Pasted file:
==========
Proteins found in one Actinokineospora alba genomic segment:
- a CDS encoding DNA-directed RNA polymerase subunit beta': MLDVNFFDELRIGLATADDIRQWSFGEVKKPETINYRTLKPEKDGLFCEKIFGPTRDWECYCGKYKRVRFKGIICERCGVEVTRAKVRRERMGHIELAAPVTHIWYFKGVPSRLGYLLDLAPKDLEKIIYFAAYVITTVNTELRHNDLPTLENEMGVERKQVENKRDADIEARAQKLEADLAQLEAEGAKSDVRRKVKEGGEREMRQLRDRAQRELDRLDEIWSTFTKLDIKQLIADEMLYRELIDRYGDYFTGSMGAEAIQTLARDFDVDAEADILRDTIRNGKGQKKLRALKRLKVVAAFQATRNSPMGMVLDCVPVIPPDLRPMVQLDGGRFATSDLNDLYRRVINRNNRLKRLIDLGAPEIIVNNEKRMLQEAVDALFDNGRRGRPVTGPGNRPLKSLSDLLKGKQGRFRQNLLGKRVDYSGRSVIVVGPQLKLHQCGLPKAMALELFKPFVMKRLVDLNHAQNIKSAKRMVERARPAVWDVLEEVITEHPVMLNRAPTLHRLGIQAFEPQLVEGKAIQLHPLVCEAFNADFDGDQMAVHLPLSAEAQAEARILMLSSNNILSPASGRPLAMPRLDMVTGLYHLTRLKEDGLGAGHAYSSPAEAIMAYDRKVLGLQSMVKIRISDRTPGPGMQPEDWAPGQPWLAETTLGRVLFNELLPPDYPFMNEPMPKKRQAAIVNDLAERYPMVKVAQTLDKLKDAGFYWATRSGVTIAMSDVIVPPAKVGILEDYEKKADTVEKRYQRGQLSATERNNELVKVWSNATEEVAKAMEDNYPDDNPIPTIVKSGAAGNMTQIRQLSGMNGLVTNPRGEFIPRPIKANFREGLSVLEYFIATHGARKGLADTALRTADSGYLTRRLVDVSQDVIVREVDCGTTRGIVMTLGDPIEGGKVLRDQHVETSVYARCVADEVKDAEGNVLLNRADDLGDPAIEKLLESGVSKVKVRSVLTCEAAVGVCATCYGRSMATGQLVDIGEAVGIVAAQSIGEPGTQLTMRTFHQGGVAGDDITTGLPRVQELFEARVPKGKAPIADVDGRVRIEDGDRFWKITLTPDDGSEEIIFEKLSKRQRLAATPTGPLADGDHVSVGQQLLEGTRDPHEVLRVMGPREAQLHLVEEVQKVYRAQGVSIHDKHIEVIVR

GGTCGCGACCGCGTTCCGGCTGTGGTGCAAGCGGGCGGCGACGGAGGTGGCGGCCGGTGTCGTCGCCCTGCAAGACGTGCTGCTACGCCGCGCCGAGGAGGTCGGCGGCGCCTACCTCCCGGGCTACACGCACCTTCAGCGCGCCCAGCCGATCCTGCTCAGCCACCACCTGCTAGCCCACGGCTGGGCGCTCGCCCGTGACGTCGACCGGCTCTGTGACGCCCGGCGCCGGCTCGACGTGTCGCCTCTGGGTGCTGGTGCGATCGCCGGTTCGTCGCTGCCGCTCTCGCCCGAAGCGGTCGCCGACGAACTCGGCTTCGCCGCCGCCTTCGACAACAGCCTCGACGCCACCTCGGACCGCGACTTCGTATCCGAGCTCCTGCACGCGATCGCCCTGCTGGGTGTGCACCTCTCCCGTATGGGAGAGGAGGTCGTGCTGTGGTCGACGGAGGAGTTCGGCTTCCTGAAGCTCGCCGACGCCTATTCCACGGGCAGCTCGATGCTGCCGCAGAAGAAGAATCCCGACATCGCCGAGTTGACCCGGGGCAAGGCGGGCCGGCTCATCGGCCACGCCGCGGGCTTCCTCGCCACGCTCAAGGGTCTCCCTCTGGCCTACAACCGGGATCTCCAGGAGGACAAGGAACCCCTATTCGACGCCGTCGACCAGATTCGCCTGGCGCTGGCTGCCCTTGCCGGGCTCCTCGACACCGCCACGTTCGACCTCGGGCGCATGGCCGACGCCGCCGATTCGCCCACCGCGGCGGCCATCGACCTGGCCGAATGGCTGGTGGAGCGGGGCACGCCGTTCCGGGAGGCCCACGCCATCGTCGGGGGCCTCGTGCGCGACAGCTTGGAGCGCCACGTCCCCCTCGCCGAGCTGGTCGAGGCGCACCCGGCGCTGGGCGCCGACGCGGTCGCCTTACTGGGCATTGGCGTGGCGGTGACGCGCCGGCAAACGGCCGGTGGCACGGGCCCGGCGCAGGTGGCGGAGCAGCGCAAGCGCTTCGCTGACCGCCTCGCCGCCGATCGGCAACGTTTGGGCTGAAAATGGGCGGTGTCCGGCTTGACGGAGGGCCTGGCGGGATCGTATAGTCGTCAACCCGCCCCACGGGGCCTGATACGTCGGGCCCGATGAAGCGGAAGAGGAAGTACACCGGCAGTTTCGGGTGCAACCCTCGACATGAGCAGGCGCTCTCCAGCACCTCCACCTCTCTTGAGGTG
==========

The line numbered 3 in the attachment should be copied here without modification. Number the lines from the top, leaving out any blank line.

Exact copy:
GGTCGCGACCGCGTTCCGGCTGTGGTGCAAGCGGGCGGCGACGGAGGTGGCGGCCGGTGTCGTCGCCCTGCAAGACGTGCTGCTACGCCGCGCCGAGGAGGTCGGCGGCGCCTACCTCCCGGGCTACACGCACCTTCAGCGCGCCCAGCCGATCCTGCTCAGCCACCACCTGCTAGCCCACGGCTGGGCGCTCGCCCGTGACGTCGACCGGCTCTGTGACGCCCGGCGCCGGCTCGACGTGTCGCCTCTGGGTGCTGGTGCGATCGCCGGTTCGTCGCTGCCGCTCTCGCCCGAAGCGGTCGCCGACGAACTCGGCTTCGCCGCCGCCTTCGACAACAGCCTCGACGCCACCTCGGACCGCGACTTCGTATCCGAGCTCCTGCACGCGATCGCCCTGCTGGGTGTGCACCTCTCCCGTATGGGAGAGGAGGTCGTGCTGTGGTCGACGGAGGAGTTCGGCTTCCTGAAGCTCGCCGACGCCTATTCCACGGGCAGCTCGATGCTGCCGCAGAAGAAGAATCCCGACATCGCCGAGTTGACCCGGGGCAAGGCGGGCCGGCTCATCGGCCACGCCGCGGGCTTCCTCGCCACGCTCAAGGGTCTCCCTCTGGCCTACAACCGGGATCTCCAGGAGGACAAGGAACCCCTATTCGACGCCGTCGACCAGATTCGCCTGGCGCTGGCTGCCCTTGCCGGGCTCCTCGACACCGCCACGTTCGACCTCGGGCGCATGGCCGACGCCGCCGATTCGCCCACCGCGGCGGCCATCGACCTGGCCGAATGGCTGGTGGAGCGGGGCACGCCGTTCCGGGAGGCCCACGCCATCGTCGGGGGCCTCGTGCGCGACAGCTTGGAGCGCCACGTCCCCCTCGCCGAGCTGGTCGAGGCGCACCCGGCGCTGGGCGCCGACGCGGTCGCCTTACTGGGCATTGGCGTGGCGGTGACGCGCCGGCAAACGGCCGGTGGCACGGGCCCGGCGCAGGTGGCGGAGCAGCGCAAGCGCTTCGCTGACCGCCTCGCCGCCGATCGGCAACGTTTGGGCTGAAAATGGGCGGTGTCCGGCTTGACGGAGGGCCTGGCGGGATCGTATAGTCGTCAACCCGCCCCACGGGGCCTGATACGTCGGGCCCGATGAAGCGGAAGAGGAAGTACACCGGCAGTTTCGGGTGCAACCCTCGACATGAGCAGGCGCTCTCCAGCACCTCCACCTCTCTTGAGGTG